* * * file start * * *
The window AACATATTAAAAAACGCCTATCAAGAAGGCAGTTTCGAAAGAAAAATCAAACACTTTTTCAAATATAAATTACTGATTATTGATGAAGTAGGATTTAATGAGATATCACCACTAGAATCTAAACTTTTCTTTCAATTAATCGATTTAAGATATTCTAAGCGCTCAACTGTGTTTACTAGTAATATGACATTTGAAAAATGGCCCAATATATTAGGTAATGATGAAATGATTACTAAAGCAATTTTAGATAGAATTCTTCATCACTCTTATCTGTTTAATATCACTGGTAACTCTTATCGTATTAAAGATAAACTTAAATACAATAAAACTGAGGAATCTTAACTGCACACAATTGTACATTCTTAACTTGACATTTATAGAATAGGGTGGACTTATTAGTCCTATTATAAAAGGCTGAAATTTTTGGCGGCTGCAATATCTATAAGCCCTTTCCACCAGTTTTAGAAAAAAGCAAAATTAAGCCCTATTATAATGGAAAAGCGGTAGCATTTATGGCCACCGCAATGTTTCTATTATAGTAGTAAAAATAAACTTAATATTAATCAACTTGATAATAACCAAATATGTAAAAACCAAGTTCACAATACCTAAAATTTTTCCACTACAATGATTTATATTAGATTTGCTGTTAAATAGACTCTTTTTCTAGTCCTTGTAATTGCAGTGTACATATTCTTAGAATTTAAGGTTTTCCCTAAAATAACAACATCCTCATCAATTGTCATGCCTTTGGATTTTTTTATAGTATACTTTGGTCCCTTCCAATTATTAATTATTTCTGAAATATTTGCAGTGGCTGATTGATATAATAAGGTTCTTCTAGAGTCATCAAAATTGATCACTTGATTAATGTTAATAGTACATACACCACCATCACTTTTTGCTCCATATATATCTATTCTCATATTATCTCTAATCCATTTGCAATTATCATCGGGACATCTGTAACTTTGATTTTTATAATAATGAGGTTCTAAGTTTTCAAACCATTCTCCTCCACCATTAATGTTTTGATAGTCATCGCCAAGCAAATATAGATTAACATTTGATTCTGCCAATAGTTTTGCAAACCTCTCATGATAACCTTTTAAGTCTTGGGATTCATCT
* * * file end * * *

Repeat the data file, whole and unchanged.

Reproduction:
The window AACATATTAAAAAACGCCTATCAAGAAGGCAGTTTCGAAAGAAAAATCAAACACTTTTTCAAATATAAATTACTGATTATTGATGAAGTAGGATTTAATGAGATATCACCACTAGAATCTAAACTTTTCTTTCAATTAATCGATTTAAGATATTCTAAGCGCTCAACTGTGTTTACTAGTAATATGACATTTGAAAAATGGCCCAATATATTAGGTAATGATGAAATGATTACTAAAGCAATTTTAGATAGAATTCTTCATCACTCTTATCTGTTTAATATCACTGGTAACTCTTATCGTATTAAAGATAAACTTAAATACAATAAAACTGAGGAATCTTAACTGCACACAATTGTACATTCTTAACTTGACATTTATAGAATAGGGTGGACTTATTAGTCCTATTATAAAAGGCTGAAATTTTTGGCGGCTGCAATATCTATAAGCCCTTTCCACCAGTTTTAGAAAAAAGCAAAATTAAGCCCTATTATAATGGAAAAGCGGTAGCATTTATGGCCACCGCAATGTTTCTATTATAGTAGTAAAAATAAACTTAATATTAATCAACTTGATAATAACCAAATATGTAAAAACCAAGTTCACAATACCTAAAATTTTTCCACTACAATGATTTATATTAGATTTGCTGTTAAATAGACTCTTTTTCTAGTCCTTGTAATTGCAGTGTACATATTCTTAGAATTTAAGGTTTTCCCTAAAATAACAACATCCTCATCAATTGTCATGCCTTTGGATTTTTTTATAGTATACTTTGGTCCCTTCCAATTATTAATTATTTCTGAAATATTTGCAGTGGCTGATTGATATAATAAGGTTCTTCTAGAGTCATCAAAATTGATCACTTGATTAATGTTAATAGTACATACACCACCATCACTTTTTGCTCCATATATATCTATTCTCATATTATCTCTAATCCATTTGCAATTATCATCGGGACATCTGTAACTTTGATTTTTATAATAATGAGGTTCTAAGTTTTCAAACCATTCTCCTCCACCATTAATGTTTTGATAGTCATCGCCAAGCAAATATAGATTAACATTTGATTCTGCCAATAGTTTTGCAAACCTCTCATGATAACCTTTTAAGTCTTGGGATTCATCT